What that presumption perpetuates is this idea that Asian people don't like the way they look. What it ignores is that, yes, there are Asian people who are born with the extra crease. I have them (they go away during hay fever season). My sister has them. And Julie Chen's parents have them. So why call those creases American or white and why call eyes without them Asian? This in no way is excusing Chen's actions choice to change her face. But Chen on Monday said her mother and father have the double eyelids, and clarified that one of the reasons people have the surgery is to appear more alert:

Number two: half of us Asians are born with the double-eyelid. My mother was born with it. My father has one lid that was creased, one lid that didn't get its crease until he hit his late teens. I have one sister born with the creases, one sister born without it, so it wasn't denying my heritage.

Now, there are probably some Asians who get that eyelid surgery to consciously look more Caucasian. And there's no doubt that the fashion and beauty industries have a very real and subconscious affect on people. But lumping in everyone in South Korea into that self-hating category is a bit incorrect, when you consider that it isn't an exclusively Caucasian feature. People may just be getting this surgery because they've been told, by an industry dominated by white people, that it looks better — that doesn't necessarily mean they want to look "whiter."

I'd also argue that the trends in those industries are also determined by class and wealth. Tans used to be considered bad because it was an indicator that you are poor (i.e. working in a field all day under the sun). That's until rich people began getting tans on vacation at the beach and on boats. And now, everyone wants tans. Throughout history, class and wealth have determined what's beautiful. And today there is a lot of money being made in Asia, which is slowly changing the fashion and beauty industries.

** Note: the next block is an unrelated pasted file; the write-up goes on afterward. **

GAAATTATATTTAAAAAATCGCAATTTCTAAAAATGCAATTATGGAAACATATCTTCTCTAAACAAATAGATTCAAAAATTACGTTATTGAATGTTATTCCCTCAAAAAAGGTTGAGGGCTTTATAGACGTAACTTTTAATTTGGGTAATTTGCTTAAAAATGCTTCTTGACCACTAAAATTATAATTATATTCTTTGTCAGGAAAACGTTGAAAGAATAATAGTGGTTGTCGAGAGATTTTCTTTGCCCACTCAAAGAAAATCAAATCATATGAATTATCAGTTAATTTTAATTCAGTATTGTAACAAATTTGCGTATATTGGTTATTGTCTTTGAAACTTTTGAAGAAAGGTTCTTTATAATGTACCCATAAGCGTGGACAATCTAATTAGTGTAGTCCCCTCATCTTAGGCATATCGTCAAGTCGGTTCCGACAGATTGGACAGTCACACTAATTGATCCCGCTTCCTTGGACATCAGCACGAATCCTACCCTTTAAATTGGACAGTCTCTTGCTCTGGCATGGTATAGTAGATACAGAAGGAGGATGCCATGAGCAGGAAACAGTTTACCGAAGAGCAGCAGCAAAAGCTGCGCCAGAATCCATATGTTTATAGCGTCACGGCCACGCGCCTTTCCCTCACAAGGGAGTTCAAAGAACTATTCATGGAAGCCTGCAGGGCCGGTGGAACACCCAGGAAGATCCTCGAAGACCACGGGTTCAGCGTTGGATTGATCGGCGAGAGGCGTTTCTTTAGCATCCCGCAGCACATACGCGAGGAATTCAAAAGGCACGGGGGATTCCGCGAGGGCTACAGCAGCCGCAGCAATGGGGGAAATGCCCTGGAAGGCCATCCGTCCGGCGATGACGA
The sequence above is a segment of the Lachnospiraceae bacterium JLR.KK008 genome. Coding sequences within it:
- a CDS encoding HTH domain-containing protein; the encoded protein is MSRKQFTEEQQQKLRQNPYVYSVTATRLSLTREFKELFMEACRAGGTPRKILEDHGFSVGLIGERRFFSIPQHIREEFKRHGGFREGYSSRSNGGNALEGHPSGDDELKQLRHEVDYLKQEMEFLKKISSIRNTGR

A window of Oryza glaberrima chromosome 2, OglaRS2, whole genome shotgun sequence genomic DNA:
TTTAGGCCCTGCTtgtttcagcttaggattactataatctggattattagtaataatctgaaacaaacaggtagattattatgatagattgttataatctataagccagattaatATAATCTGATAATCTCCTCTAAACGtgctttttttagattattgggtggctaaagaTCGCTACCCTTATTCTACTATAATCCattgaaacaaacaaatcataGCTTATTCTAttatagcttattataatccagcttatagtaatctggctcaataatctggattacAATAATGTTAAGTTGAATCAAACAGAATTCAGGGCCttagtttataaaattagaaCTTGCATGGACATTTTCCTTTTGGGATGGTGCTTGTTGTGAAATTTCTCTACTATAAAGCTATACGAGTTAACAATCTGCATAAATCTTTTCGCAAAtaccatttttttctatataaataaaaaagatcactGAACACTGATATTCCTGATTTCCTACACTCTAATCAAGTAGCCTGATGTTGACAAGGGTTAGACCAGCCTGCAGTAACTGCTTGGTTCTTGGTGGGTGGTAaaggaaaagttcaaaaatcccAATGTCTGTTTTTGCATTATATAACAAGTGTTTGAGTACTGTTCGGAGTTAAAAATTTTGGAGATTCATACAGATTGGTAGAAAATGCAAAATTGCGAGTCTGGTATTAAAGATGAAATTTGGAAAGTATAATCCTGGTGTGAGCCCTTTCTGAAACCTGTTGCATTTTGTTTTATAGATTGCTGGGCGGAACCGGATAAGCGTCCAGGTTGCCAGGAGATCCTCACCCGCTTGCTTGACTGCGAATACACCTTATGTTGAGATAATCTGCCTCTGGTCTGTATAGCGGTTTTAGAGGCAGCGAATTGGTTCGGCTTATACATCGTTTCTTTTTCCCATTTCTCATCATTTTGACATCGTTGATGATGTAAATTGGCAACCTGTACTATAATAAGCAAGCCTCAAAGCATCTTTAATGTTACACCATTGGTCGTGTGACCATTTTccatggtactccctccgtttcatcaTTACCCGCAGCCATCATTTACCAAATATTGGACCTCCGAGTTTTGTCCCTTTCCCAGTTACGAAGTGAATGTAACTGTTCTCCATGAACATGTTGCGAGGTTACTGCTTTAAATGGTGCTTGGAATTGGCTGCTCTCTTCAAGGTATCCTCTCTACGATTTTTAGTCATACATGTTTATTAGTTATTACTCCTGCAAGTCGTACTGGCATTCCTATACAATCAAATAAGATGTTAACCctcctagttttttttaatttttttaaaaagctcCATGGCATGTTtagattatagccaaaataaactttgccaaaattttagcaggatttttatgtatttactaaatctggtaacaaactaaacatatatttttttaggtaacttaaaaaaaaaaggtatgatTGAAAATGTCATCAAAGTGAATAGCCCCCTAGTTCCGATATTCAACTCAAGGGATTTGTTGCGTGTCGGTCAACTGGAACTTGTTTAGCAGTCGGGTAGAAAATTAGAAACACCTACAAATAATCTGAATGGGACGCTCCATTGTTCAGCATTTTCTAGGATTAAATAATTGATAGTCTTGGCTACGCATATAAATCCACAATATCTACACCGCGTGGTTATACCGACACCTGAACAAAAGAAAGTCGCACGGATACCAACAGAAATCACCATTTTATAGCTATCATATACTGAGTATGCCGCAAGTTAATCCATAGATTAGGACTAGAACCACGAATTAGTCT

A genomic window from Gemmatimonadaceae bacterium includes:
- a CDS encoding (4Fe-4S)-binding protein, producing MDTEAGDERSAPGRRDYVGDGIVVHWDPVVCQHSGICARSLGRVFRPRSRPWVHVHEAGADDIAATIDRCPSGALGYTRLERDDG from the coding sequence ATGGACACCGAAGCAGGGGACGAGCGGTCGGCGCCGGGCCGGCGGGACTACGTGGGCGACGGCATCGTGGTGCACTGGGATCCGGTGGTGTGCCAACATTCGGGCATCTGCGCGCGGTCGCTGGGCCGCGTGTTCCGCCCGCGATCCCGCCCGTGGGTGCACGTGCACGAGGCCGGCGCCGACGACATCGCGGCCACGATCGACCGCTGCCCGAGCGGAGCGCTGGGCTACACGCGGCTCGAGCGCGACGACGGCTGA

You'll notice that Asian models like Liu Wen, Fei Fei Sun, and Sui He are dominating magazines, walking in fashion week and signing lucrative deals with many brands. "At the moment, Asian models are getting a fair degree of representation, in part because the industry recognizes the growing economic clout of the Asian market," fashion critic Robin Ghivan wrote during her Reddit AMA. Asian models are not included in the much-talked about "balance diversity" campaign in part of because there's now a growing incentive to showcasing Asian faces. 

"Though we are now used to Indian-American kids dominating spelling bees, apparently it's going to take time before we can accept a young boy in a mariachi outfit singing the national anthem or a dark-skinned Asian-American winning a crown that more often is perched atop blond hair," writes Anna John for NPR. People will have to get used to the idea that American is not a skin color, ethnicity or religion. And part of that is recognizing that these Americans, like Davuluri, believe that too.